American Express never disappoints. This month I earned $47.39 in cashback rewards and I’ve made a decision about my accounts. I’ve decided to Marie Kondo the whole experiment and use my AMEX for all of my spending. At this point of the year, I’ve almost spent $6000.00 on groceries (I’m not quite there yet, but it’s getting close!) and that means that I will not be getting the 6% cashback on groceries. After the $6000.00 limit is reached AMEX pays 1% which is still nice. Other expenditures remain at 1% unless it’s fuel or streaming services—those are 3% cashback. There’s more…

TAB Bank

I’ve been waffling about TAB bank for over a year. I was very gung-ho in the beginning with this account because they offered over 3% interest. The caveat, however, is that you had to deposit money into the account monthly and make 15 purchases of $5.00 or more. TAB has had a number of shifts in the interest rate-lowering the rate to slightly above 1%. So, I’ve been torn. Should I find another bank with a higher interest rate? Or should I simply continue with TAB and take the interest—which is not horrible, just a little less than I expected.

Okay, let’s get to it. In June I made $13.73 in interest.

I am happy with the interest—however, I’d be lying if I didn’t question my behavior in relation to the nature of this account. Initially, I kept the account to save money for property taxes and bills that are due yearly such as insurance. I still think that separating your money in order to pay future bills is a great idea. But, I’m also noticing the spending element of this card—15 transactions monthly. Unfortunately, I’m feeling like there are times I’m in a rush and I purchase more just to make sure that I am getting the 15 transactions in—also, I notice I’m more willing to get snack foods for the kids in an effort to use that card. Looking at my July statement I notice an awful lot of Taco Bell and Subway. One charge was $23 for Subway! And, while I’m not opposed to having a treat now and then, it seems this card encourages me to spend a bit more each month than I ordinarily would. It’s also encouraging ”little shops” to get that $5 transaction and inevitably those are lower quality foods that we really don’t need. So, I’ll be dialing back my use of this card. I still intend on keeping money separate for future big bills, but I’m going to forego the interest and stop using this card for the small stuff. Honestly, I think I’ll end up saving more money than I will make in interest. So, those are my thoughts there.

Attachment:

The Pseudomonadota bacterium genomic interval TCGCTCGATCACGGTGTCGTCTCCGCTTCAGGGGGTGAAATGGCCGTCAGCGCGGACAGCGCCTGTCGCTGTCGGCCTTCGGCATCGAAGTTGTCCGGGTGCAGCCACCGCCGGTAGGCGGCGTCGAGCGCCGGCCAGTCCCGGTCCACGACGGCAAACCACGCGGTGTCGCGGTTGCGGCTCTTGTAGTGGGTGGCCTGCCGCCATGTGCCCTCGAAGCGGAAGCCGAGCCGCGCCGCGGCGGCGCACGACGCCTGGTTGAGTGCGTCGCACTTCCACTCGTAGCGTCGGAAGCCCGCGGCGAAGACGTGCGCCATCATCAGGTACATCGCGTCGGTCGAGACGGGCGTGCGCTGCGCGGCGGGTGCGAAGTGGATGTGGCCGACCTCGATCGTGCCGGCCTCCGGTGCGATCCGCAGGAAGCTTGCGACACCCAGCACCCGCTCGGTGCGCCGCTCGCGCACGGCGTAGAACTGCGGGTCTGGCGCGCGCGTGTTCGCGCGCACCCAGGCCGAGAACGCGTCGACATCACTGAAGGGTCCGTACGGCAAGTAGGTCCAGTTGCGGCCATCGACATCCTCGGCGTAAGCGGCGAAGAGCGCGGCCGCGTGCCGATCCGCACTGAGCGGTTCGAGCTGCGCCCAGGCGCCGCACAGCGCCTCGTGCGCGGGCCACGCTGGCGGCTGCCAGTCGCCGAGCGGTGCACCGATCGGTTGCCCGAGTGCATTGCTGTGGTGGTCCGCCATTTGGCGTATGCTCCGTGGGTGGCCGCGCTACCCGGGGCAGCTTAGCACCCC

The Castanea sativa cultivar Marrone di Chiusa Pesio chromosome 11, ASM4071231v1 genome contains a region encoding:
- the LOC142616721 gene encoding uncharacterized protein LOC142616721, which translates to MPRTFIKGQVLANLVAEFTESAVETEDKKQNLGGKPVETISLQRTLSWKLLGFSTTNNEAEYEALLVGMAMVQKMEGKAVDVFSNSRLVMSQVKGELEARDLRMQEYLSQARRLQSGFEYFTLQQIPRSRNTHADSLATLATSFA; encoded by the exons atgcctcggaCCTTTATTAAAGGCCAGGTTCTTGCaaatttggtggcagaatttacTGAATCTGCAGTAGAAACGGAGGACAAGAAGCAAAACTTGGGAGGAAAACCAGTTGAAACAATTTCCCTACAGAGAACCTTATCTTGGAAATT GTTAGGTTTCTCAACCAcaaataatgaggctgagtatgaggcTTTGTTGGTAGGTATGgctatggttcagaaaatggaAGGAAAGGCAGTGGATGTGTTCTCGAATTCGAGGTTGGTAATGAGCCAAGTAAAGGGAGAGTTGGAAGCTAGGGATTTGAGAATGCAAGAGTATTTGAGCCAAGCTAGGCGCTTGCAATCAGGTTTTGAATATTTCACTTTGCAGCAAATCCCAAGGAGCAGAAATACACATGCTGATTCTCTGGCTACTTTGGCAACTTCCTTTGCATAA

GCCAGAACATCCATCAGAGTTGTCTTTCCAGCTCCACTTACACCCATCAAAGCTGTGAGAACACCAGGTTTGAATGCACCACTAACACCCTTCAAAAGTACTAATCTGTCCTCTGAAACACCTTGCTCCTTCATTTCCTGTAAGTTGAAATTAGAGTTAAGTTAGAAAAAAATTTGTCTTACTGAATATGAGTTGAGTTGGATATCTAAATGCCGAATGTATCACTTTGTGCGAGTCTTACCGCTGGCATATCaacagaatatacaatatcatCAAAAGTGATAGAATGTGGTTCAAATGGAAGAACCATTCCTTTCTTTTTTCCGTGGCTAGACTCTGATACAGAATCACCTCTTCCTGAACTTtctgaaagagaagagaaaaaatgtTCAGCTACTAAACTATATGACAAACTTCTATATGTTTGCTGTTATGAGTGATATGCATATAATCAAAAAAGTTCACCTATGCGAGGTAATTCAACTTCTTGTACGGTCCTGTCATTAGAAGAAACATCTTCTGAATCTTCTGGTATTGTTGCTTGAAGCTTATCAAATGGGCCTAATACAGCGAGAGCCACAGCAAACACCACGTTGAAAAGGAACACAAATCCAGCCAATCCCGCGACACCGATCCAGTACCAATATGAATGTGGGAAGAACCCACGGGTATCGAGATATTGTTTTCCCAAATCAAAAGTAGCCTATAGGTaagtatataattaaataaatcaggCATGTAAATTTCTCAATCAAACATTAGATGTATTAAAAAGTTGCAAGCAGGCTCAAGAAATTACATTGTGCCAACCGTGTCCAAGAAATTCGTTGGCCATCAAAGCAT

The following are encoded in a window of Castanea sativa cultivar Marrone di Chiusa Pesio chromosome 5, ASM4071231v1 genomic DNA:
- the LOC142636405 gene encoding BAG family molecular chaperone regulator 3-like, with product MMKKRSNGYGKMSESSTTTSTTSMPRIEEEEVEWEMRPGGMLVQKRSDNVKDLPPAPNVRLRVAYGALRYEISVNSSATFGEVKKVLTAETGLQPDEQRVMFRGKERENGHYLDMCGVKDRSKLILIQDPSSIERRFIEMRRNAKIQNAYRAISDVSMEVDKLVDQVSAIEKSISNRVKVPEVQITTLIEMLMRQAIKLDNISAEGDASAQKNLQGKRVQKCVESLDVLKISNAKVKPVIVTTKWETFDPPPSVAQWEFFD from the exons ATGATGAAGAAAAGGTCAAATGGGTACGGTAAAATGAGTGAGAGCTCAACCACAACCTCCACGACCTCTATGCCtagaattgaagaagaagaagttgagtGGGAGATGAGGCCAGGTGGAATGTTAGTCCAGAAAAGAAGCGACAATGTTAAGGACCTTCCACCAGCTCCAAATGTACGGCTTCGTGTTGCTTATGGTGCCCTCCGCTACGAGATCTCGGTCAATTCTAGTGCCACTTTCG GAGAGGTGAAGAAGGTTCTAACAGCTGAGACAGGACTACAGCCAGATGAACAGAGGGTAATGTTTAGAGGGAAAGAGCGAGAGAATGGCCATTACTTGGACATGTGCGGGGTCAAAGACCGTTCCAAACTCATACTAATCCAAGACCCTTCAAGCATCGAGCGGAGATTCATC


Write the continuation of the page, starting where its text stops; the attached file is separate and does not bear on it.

What I’d really like to do—-instead of focusing on this card as a tool—is increase my commitment to my dividend accounts….


I’m really excited this month because my dividend income was just over $300 in July alone. I really cannot believe it. All my scrimping and saving—and researching the market— feels like it’s paying off. Below is the breakdown for both my regular stock account and my Roth IRA account.

Regular Account:

Preferred Apartment Communities, Inc. (APTS) 100 shares $17.50

B & G Foods, Inc. (BGS) 100 shares $47.50

Global X Superdividend ETF (DIV) 3 shares $.25

LTC Properties, Inc. (LTC) 10 shares $1.90

New Residential Investment Corp. (NRZ) 400 shares $80.00

O Realty (O) 60 shares $14.13

Invesco S&P 500 High Dividend Low Volatility ETF (SPHD) 50 shares $5.71

AT&T (T) 60 shares $31.20

Vanguard S&P 500 ETF (VOO) $10.66

Verizon (VZ) $9.41

Total for this account: $218.26

Roth IRA

Global X Superdividend ETF (DIV) 3 shares $.25

O Realty (O) 60 shares $7.07

STAG Industrial (STAG) 12 Shares $1.21

Invesco Mortgage Capital (IVR) 250 Shares $22.50

LTC Properties, Inc. (LTC) 10 shares $1.90

Annaly Capital Management (NLY) 137 Shares $27.50

New Residential Investment (NRZ) 100 Shares $20.00

Total for this account: $80.43

July Total Passive Income: $359.81